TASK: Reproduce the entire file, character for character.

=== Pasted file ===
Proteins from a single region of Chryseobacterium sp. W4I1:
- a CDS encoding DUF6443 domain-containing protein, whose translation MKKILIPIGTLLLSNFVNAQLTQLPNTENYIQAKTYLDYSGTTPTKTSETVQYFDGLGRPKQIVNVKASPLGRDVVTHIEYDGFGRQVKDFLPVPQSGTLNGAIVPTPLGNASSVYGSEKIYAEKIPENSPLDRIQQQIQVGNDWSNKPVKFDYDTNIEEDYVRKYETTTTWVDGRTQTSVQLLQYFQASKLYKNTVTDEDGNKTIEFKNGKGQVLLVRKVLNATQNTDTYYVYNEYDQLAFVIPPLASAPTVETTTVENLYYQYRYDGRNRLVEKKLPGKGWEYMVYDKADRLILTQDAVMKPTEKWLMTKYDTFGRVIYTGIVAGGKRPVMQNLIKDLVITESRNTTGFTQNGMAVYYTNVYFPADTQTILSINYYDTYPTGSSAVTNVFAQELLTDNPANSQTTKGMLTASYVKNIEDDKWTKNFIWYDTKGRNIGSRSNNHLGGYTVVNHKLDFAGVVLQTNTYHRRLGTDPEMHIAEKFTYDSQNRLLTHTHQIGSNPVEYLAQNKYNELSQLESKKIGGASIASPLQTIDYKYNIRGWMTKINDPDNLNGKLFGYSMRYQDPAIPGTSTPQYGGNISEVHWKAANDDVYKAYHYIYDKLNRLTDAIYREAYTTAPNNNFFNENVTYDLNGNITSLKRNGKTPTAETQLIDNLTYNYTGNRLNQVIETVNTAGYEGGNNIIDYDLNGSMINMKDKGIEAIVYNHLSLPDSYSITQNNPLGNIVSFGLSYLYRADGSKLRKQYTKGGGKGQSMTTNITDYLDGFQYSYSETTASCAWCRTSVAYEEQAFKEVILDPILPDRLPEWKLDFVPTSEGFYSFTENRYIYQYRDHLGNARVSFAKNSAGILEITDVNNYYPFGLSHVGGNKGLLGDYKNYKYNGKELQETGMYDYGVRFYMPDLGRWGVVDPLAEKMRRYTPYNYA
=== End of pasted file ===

Proteins from a single region of Chryseobacterium sp. W4I1:
- a CDS encoding DUF6443 domain-containing protein, whose translation MKKILIPIGTLLLSNFVNAQLTQLPNTENYIQAKTYLDYSGTTPTKTSETVQYFDGLGRPKQIVNVKASPLGRDVVTHIEYDGFGRQVKDFLPVPQSGTLNGAIVPTPLGNASSVYGSEKIYAEKIPENSPLDRIQQQIQVGNDWSNKPVKFDYDTNIEEDYVRKYETTTTWVDGRTQTSVQLLQYFQASKLYKNTVTDEDGNKTIEFKNGKGQVLLVRKVLNATQNTDTYYVYNEYDQLAFVIPPLASAPTVETTTVENLYYQYRYDGRNRLVEKKLPGKGWEYMVYDKADRLILTQDAVMKPTEKWLMTKYDTFGRVIYTGIVAGGKRPVMQNLIKDLVITESRNTTGFTQNGMAVYYTNVYFPADTQTILSINYYDTYPTGSSAVTNVFAQELLTDNPANSQTTKGMLTASYVKNIEDDKWTKNFIWYDTKGRNIGSRSNNHLGGYTVVNHKLDFAGVVLQTNTYHRRLGTDPEMHIAEKFTYDSQNRLLTHTHQIGSNPVEYLAQNKYNELSQLESKKIGGASIASPLQTIDYKYNIRGWMTKINDPDNLNGKLFGYSMRYQDPAIPGTSTPQYGGNISEVHWKAANDDVYKAYHYIYDKLNRLTDAIYREAYTTAPNNNFFNENVTYDLNGNITSLKRNGKTPTAETQLIDNLTYNYTGNRLNQVIETVNTAGYEGGNNIIDYDLNGSMINMKDKGIEAIVYNHLSLPDSYSITQNNPLGNIVSFGLSYLYRADGSKLRKQYTKGGGKGQSMTTNITDYLDGFQYSYSETTASCAWCRTSVAYEEQAFKEVILDPILPDRLPEWKLDFVPTSEGFYSFTENRYIYQYRDHLGNARVSFAKNSAGILEITDVNNYYPFGLSHVGGNKGLLGDYKNYKYNGKELQETGMYDYGVRFYMPDLGRWGVVDPLAEKMRRYTPYNYA